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Re: What accessibility support exists for low vision?

From: John Foliot <john.foliot@deque.com>
Date: Wed, 19 Jul 2017 11:38:07 -0500
Message-ID: <CAKdCpxwrOeOe41_cMCWQW87QzpQSCNh=vpQyWwvvUwNUACet_w@mail.gmail.com>
To: GLWAI Guidelines WG org <w3c-wai-gl@w3.org>
Hi Wayne,

OK, so now I am confused. As an advocate and educator I don't know how to

You started this thread by stating (and I will quote directly), "One thing
that we have proved is that zoom is not accessibility support. My work on
reading has shown that *zoom is very possibly the worst user interface in
existence.*" (emphasis mine).

Yet 12 hours later you write, "The fact still remain that responsive design
(done correctly) makes *browser zoom the first accessibility support for
low vision that has existed" *and, "*The standard user agent technology
becomes the best assistive technology available for users with low vision
to read the web*"

Which is it?

Accessibility Supported
<https://www.w3.org/TR/WCAG20/#accessibility-supporteddef> - the normative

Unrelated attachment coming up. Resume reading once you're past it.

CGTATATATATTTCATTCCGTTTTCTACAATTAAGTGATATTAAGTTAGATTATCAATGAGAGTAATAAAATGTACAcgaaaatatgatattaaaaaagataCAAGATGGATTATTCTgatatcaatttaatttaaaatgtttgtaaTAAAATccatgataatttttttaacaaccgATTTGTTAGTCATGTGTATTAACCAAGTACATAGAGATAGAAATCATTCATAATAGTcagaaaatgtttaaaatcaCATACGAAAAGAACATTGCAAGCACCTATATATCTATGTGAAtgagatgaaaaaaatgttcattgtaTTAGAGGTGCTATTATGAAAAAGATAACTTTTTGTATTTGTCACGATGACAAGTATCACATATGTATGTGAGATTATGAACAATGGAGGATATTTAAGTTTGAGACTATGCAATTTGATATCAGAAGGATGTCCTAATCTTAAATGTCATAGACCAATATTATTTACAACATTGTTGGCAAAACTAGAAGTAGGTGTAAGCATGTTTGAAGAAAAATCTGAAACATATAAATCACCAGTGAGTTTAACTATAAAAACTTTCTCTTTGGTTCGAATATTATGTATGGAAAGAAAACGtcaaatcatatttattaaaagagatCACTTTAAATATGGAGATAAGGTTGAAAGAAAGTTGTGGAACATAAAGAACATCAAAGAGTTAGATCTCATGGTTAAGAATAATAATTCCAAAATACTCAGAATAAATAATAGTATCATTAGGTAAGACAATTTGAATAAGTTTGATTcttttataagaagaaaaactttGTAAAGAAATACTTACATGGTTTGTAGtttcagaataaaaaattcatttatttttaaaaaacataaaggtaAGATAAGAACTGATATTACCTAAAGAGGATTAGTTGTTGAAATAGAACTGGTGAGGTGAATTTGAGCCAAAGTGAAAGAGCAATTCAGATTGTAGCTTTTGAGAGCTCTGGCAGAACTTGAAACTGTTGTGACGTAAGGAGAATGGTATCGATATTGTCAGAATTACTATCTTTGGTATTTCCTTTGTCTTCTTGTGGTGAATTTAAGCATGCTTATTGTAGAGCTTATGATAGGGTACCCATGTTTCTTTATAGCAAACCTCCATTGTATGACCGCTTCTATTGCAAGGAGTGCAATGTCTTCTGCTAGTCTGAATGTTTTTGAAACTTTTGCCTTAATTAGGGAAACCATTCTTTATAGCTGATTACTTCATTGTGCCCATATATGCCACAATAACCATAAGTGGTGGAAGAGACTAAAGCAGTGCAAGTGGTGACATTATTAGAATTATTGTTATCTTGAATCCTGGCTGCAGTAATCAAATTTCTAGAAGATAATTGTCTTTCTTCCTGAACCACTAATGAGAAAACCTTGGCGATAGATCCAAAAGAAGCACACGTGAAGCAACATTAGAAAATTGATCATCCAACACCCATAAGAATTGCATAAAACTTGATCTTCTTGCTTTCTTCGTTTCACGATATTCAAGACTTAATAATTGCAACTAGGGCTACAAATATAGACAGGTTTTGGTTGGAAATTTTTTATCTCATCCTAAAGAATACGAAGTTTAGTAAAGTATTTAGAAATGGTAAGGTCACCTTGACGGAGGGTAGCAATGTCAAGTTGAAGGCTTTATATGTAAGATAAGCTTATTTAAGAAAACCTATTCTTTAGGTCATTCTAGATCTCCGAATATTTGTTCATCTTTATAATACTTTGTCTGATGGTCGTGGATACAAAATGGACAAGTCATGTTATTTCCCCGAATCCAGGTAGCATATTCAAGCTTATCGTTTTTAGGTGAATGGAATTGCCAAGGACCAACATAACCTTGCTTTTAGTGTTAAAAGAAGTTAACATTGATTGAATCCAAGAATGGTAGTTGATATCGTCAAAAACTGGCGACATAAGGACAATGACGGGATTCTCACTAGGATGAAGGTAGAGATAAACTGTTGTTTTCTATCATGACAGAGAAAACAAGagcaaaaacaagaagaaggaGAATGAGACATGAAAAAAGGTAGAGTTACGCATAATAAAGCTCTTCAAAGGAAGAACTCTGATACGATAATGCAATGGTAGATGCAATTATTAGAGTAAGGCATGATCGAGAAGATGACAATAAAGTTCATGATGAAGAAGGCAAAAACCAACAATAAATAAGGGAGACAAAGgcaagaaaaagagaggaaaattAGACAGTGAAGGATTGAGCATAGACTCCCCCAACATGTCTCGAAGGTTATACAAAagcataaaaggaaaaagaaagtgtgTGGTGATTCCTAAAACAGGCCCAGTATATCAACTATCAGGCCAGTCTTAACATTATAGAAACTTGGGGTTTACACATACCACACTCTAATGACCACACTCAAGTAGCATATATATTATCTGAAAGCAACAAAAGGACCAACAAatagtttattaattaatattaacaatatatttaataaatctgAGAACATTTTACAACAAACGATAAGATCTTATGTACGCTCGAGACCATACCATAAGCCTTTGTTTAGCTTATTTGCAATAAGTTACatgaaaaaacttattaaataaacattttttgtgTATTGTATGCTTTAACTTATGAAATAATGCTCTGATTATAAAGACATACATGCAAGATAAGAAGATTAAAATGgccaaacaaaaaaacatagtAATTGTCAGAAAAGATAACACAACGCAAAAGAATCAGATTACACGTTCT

definition in WCAG says "...*supported by users' assistive technologies
<https://www.w3.org/TR/WCAG20/#atdef> as well as the accessibility features
in browsers and other user agents
<https://www.w3.org/TR/WCAG20/#useragentdef>*", which I can only take to
refer to your statement "The standard user agent technology becomes the
best assistive technology available for users with low vision to read the
web" - which means that it's not an "accessibility support" issue at all -
it's an authoring techniques issue, which is fair enough, but a completely
different thing.

In a subsequent email, you stated a number of Do's and Don'ts, and my
question is, is this what you believe is required from WCAG? Are these ALL
the authoring requirements you feel are critical for "success", up to the
point that we make them 'normative requirements'? Can we even do that?  I
don't know.


  * *Use symmetric responsive design*

As Patrick points out, this is a new term, and honestly, one that doesn't
add to the existing understanding of "responsive design".

Can we mandate that all sites use responsive design? I don't think we can.

At best we can make that a strong Best Practice, but not all sites or site
content will lend themselves to a responsive interface, and so we have to
be metered in our demand here. For example, how do we apply this to PDFs
(given that PDF is considered a "web technology" and we already have
techniques for success specific to PDF in WCAG 2.0)?

  * *Make a break point class for resolution 320 by 180*

My reading of your emails lends me to believe that this is a critical
aspect of your 'ask' - that a breakpoint like this makes a lot of the other
accommodations needed possible, without having a significant impact on